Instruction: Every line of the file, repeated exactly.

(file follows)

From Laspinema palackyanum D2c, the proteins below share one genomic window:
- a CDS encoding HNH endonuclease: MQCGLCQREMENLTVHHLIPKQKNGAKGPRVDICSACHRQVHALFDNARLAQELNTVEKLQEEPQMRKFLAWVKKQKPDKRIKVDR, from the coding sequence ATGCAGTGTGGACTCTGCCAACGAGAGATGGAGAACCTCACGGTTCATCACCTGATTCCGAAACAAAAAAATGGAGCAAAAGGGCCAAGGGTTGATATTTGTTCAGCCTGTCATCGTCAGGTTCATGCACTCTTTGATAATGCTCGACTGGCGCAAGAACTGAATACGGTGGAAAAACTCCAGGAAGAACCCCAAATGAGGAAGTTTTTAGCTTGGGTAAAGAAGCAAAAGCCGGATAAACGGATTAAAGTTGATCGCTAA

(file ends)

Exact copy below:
From Laspinema palackyanum D2c, the proteins below share one genomic window:
- a CDS encoding HNH endonuclease: MQCGLCQREMENLTVHHLIPKQKNGAKGPRVDICSACHRQVHALFDNARLAQELNTVEKLQEEPQMRKFLAWVKKQKPDKRIKVDR, from the coding sequence ATGCAGTGTGGACTCTGCCAACGAGAGATGGAGAACCTCACGGTTCATCACCTGATTCCGAAACAAAAAAATGGAGCAAAAGGGCCAAGGGTTGATATTTGTTCAGCCTGTCATCGTCAGGTTCATGCACTCTTTGATAATGCTCGACTGGCGCAAGAACTGAATACGGTGGAAAAACTCCAGGAAGAACCCCAAATGAGGAAGTTTTTAGCTTGGGTAAAGAAGCAAAAGCCGGATAAACGGATTAAAGTTGATCGCTAA